Unfortunately, I do feel as though my concern about Sugar discounting her low symptoms and, instead, relying on Dex to alert her was somewhat legitimate. We seemed to have more lows than we've had in a long time. I really have no idea why that would be, but, in the beginning, she seemed to catch them (as usual) in the 60's within seconds of being buzzed by Dex. As the week went on, however, it seemed as though she wasn't catching them at all.
During the last 48 hours of our trial, she had lows to the 40's TWICE while at school and didn't acknowledge feeling anything at all until the nurse pointed out that Dex was consistent with her fingerstick. After returning Dex to the endo's office, she dropped to THIRTY-EIGHT (38) before coming to tell me she thought she might need help, but wasn't sure. This many lows, combined with this level of unawareness is VERY unusual for Sugar...makes me wonder....has she been randomly dropping all along, but we've been catching them with a snack before we realized it? OR are these lows a residual effect from setting adjustments we made 2 weeks ago when she was growing...sometimes it's normal to need to back off after a major overhaul like the one we just had. OR is it all just a crazy fluke because diabetes doesn't play fair?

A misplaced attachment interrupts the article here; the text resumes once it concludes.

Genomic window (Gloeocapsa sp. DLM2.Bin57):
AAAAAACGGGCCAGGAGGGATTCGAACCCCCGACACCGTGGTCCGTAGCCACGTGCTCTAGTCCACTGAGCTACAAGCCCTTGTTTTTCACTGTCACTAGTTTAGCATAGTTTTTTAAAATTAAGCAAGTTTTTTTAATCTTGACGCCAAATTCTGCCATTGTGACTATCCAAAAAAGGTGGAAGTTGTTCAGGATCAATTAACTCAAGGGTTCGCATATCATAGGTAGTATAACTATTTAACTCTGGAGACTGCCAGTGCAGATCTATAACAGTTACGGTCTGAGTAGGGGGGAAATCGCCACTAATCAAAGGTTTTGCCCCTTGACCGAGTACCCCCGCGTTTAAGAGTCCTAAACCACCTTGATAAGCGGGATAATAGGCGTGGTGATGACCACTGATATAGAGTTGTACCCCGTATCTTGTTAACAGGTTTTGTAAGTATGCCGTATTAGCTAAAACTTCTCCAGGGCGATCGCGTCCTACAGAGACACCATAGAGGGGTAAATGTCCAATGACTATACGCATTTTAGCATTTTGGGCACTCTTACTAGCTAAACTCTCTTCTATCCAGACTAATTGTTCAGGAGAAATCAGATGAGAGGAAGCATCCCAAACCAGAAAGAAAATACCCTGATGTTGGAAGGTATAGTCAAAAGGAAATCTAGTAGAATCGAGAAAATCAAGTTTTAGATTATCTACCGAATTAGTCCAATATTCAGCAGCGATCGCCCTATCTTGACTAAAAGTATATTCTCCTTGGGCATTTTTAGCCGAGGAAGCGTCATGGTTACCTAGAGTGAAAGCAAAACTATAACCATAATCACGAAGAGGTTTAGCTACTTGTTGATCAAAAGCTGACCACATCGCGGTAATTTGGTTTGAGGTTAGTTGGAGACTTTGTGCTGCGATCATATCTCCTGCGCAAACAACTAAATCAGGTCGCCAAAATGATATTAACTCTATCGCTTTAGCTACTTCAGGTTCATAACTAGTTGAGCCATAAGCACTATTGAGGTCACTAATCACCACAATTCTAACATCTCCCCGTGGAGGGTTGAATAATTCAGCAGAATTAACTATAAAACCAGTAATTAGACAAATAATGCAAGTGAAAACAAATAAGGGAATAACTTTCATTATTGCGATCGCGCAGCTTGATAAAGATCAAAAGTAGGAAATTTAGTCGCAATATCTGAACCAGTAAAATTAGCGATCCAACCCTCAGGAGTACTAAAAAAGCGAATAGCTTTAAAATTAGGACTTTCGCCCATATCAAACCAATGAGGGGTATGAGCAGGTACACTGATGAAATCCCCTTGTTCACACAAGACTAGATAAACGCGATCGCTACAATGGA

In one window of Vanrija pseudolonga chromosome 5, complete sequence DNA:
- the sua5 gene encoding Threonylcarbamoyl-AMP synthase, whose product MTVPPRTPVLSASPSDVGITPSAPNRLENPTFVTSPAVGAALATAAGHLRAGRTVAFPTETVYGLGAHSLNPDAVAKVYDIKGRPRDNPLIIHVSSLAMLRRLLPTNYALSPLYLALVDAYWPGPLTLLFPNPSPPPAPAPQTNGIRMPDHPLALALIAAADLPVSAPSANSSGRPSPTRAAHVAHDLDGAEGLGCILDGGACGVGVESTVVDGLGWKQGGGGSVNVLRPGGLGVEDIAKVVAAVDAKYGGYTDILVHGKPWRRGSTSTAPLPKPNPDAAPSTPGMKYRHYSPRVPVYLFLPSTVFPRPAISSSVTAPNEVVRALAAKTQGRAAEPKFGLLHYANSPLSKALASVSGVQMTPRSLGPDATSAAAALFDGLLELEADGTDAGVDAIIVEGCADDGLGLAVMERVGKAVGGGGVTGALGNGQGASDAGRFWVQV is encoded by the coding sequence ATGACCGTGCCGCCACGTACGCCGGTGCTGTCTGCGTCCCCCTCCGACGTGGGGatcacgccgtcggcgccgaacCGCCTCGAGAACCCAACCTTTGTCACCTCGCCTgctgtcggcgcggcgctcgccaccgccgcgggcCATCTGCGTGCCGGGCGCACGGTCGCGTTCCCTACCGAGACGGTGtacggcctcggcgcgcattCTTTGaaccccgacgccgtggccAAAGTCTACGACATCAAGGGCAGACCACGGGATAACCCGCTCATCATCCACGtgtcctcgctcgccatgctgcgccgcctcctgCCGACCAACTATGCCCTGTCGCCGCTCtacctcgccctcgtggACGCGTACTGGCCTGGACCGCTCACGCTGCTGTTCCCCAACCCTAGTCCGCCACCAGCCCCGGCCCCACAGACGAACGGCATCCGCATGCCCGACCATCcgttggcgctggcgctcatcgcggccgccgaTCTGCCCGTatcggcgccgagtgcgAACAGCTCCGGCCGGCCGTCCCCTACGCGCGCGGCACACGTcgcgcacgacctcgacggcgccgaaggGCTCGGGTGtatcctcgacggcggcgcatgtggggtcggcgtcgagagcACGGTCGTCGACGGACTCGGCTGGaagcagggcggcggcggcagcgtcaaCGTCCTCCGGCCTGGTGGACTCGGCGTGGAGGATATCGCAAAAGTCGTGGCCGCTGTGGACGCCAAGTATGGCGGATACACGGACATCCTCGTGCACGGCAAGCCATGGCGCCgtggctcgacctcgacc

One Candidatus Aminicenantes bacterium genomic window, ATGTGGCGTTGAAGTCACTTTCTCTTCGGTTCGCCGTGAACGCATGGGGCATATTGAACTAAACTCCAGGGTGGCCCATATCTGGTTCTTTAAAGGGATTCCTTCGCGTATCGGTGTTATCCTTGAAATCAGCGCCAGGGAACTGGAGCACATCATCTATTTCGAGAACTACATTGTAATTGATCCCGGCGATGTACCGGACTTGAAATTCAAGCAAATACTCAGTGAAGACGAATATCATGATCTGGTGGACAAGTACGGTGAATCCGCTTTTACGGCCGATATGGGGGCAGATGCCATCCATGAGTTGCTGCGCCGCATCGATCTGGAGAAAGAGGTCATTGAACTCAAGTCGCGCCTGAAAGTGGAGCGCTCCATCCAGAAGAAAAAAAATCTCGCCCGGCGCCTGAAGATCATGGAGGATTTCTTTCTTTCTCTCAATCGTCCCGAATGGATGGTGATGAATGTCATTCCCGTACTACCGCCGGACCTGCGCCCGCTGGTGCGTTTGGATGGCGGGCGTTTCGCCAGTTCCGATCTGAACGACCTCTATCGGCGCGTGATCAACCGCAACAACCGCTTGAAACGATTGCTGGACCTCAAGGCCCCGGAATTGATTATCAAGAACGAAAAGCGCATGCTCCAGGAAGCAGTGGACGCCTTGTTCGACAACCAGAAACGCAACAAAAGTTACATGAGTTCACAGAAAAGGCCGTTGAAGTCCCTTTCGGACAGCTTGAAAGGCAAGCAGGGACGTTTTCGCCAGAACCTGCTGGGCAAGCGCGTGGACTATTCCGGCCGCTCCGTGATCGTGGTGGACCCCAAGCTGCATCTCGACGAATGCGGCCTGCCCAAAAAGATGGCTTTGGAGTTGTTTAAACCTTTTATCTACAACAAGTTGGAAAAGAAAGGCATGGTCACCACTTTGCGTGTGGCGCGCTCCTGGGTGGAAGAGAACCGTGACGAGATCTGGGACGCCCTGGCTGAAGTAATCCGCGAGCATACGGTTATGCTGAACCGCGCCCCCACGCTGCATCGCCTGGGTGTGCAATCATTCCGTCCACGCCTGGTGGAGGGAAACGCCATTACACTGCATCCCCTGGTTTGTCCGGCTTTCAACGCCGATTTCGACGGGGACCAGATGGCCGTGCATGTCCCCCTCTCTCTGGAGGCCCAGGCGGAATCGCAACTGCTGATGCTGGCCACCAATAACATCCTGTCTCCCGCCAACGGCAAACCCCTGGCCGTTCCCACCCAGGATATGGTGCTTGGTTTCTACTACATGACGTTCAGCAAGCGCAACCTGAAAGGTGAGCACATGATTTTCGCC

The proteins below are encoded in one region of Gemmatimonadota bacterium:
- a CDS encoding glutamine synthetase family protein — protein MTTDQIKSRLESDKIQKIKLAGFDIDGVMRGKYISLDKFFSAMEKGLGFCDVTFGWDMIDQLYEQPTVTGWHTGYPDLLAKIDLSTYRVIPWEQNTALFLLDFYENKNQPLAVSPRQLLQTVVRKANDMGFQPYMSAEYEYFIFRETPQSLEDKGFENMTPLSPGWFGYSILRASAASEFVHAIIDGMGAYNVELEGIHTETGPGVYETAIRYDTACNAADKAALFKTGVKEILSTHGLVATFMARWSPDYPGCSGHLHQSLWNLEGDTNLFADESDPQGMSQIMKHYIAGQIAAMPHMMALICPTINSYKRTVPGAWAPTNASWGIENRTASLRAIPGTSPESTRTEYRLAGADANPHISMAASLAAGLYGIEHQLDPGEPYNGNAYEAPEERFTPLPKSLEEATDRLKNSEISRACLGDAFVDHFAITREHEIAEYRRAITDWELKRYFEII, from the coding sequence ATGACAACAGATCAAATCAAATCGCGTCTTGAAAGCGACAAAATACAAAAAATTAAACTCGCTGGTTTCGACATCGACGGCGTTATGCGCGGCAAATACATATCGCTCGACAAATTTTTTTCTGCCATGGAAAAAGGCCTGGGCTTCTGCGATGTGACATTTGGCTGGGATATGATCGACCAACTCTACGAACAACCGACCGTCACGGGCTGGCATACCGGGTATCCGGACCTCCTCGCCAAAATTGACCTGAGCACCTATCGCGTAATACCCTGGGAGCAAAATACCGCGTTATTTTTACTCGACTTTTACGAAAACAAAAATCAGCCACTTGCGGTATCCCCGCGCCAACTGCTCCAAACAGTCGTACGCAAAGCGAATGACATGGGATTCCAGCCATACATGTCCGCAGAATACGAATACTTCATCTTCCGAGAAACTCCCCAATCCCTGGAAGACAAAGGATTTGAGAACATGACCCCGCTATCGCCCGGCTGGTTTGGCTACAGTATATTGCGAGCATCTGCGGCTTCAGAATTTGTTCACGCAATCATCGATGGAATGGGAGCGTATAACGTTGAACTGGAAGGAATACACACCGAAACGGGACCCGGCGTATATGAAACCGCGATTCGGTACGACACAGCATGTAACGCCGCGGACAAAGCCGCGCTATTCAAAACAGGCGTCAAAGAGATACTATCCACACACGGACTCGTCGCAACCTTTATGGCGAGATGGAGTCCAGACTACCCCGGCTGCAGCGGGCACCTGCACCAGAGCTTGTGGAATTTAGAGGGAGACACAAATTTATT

To be objective, however, I want to reiterate that I **DID NOT** have the alarms turned on. For each of those lows, there would have been a predictive alarm alerting when she was at 80 (or 90 - or whatever we choose to set it at) and dropping. I fully recognize that, had the alarm been activated, we probably would have caught the lows and corrected them sooner.
Anyway, we filled out the paperwork. But....I'm not exactly sure where we're going with it. I do see the value it might offer when she's throwing random highs and I can tell a storm is stirring. Until the other day, I completely trusted that Sugar was capable of catching her lows. Today I don't have the same confidence. If this unawareness doesn't correct itself soon, I'll be desperate to slap it back on with all the low the alarms set to blare!
At any rate, after removing the sensor, we were both curious as to what it looks like. I took a couple pics, just in case you're curious too...
Here's some other CGM posts from around the DOC: